Furious Redbus users demand honesty

Companies whose equipment was damaged or destroyed by a mysterious power spike last week want to know why there was a single point of failure and what compensation is on offer
Written by Peter Judge, Contributor on

Irate Redbus customers have responded with scorn to chief executive Mike Tobin's pleas for them to stick with the company, following problems at one of its London data centres which knocked many companies offline for hours last week.

Some of those affected are also demanding more honesty from Redbus, as they prepare to hit the company with compensation claims by the end of this week.

The nascent Redbus user group say their existence is not a sign of loyalty, as Tobin claimed yesterday, but an effort to get a response from the hosting company. "That's nice spin, but hardly in line with the reality," said Mike Tims, of mtn-i, who is coordinating customer responses. "Everyone I have spoken to would like to move, but it is complicated to do so. Changing facilities is not like changing your brand of cornflakes."

"We are, to all intents and purposes, held with a gun to our heads," said an ISP customer of Redbus who asked to remain anonymous. "When things go wrong like this, it's not easy for us to jump ship. How do you turn off a few thousand customers while you move them, wait for DNS and Internet routes to propagate, and so on? The work involved in moving is huge."

Customers are not satisfied with Redbus' explanations following last week's outage and believe there must be serious problems in its set-up. "The way they handled this in no way explained the £20,000 worth of equipment we lost, or the equipment lost by others," the ISP added.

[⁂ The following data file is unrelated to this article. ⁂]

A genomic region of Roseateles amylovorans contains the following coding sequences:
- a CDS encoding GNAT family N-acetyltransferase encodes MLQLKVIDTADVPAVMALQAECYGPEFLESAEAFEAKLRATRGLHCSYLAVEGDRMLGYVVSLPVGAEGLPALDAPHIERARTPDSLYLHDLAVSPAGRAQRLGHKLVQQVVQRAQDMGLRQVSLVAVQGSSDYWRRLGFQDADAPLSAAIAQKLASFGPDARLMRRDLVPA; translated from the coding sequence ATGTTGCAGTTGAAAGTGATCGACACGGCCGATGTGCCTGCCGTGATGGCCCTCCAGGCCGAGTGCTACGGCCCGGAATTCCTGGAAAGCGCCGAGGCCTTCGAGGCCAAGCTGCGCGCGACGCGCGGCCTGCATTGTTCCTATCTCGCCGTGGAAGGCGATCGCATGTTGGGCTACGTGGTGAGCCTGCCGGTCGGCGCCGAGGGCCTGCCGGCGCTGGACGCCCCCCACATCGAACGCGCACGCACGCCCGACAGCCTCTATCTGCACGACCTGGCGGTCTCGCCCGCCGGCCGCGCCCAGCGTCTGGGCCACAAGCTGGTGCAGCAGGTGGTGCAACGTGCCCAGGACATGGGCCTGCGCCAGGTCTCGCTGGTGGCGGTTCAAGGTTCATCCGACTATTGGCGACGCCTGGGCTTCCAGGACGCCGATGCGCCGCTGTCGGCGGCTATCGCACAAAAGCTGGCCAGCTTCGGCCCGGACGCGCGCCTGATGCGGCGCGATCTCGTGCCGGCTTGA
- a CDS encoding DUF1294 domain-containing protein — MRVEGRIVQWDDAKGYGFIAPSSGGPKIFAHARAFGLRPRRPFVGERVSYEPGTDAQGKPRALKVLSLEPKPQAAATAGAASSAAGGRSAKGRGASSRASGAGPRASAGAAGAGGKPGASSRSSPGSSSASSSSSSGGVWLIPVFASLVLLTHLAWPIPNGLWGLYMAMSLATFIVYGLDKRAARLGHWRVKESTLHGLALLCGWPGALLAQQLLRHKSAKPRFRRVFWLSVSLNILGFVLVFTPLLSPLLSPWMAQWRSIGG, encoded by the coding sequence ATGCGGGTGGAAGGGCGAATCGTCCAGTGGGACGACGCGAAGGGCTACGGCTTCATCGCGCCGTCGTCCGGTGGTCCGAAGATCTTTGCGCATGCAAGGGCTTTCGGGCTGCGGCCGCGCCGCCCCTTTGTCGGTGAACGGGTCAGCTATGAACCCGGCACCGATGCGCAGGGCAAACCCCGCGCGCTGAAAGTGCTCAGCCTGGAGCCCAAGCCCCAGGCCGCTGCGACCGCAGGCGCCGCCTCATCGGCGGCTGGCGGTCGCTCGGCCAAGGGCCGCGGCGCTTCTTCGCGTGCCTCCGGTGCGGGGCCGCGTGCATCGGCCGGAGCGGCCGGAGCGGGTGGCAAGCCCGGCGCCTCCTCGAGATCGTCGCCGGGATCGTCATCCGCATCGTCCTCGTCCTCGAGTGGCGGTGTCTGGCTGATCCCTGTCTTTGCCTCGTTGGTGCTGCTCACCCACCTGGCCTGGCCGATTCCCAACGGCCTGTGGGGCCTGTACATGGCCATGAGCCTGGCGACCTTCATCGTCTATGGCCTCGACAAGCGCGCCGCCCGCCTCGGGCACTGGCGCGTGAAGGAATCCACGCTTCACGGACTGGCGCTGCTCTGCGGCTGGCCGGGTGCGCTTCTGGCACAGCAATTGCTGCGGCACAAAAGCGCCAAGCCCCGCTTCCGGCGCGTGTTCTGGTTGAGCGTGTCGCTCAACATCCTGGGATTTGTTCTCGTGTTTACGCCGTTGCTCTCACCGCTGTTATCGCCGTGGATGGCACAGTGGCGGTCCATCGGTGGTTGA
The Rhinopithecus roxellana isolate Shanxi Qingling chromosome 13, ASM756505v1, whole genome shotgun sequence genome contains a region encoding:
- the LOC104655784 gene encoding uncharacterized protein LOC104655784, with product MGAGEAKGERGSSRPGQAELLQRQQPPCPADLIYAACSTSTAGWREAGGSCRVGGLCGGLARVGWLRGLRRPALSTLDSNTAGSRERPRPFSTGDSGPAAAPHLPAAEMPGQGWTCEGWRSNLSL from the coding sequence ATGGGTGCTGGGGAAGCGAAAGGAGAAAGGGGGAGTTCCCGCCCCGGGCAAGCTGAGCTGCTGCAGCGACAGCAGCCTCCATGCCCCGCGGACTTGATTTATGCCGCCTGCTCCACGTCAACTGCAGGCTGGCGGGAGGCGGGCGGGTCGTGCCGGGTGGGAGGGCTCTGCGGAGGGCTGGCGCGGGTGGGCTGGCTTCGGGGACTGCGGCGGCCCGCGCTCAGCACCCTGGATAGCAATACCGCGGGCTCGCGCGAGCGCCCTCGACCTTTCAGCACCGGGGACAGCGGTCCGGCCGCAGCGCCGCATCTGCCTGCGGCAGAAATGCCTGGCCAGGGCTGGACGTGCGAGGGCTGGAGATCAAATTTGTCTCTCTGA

"If one company alone lost nearly 30 industrial grade uninterruptible power supplies in the incident then obviously something extremely serious went wrong and so far Redbus aren't coming clean abut it," said another user. A third commented: "[Redbus' explanation] does not seem to square with the number of power supply and hard disk failures that seem to have resulted."

Many feel that Redbus was not delivering on specific promises about its infrastructure: "[The Redbus facilities manager] specifically stated that the switchgear panel was in effect a single point of failure in the whole power system," said a user. "This came like an absolute blind-side blow to me given the extraordinary levels Redbus go to, to promote their level of redundancy in every critical system. Surely the panel which feeds mains and generator power to the UPS units is a fairly critical system!?"

Yesterday, Tobin promised a more detailed incident report that would explain these issues, but this has so far not been supplied to ZDNet UK.

"What I saw was complete chaos," said one of the roughly twenty-five customers who visited the site personally during the outage last Tuesday . "In the control room, the screens were blank. There was no security, because the biometric systems were linked to the computer and the power was down. I walked in and I could have been anyone."

This user fixed his server and persuaded Redbus to power it back up, only to find it was offline because an ISP's rack was out of action with a "fried" Cisco router. "They didn't know what was going on," said the user. "The first priority should be bandwidth."

None of the Redbus customers who have spoken to ZDNet UK has received any automatic offer of compensation from Redbus, and it's unclear what Redbus' compensation policy is. Those affected by last week's outage are adamant they deserve.

"I've made our position clear to our account manager in a meeting earlier this week," said a user. "We fully expect to receive an explanation that actually explains why we lost equipment, and also that we expect to be recompensed for the loss of equipment."

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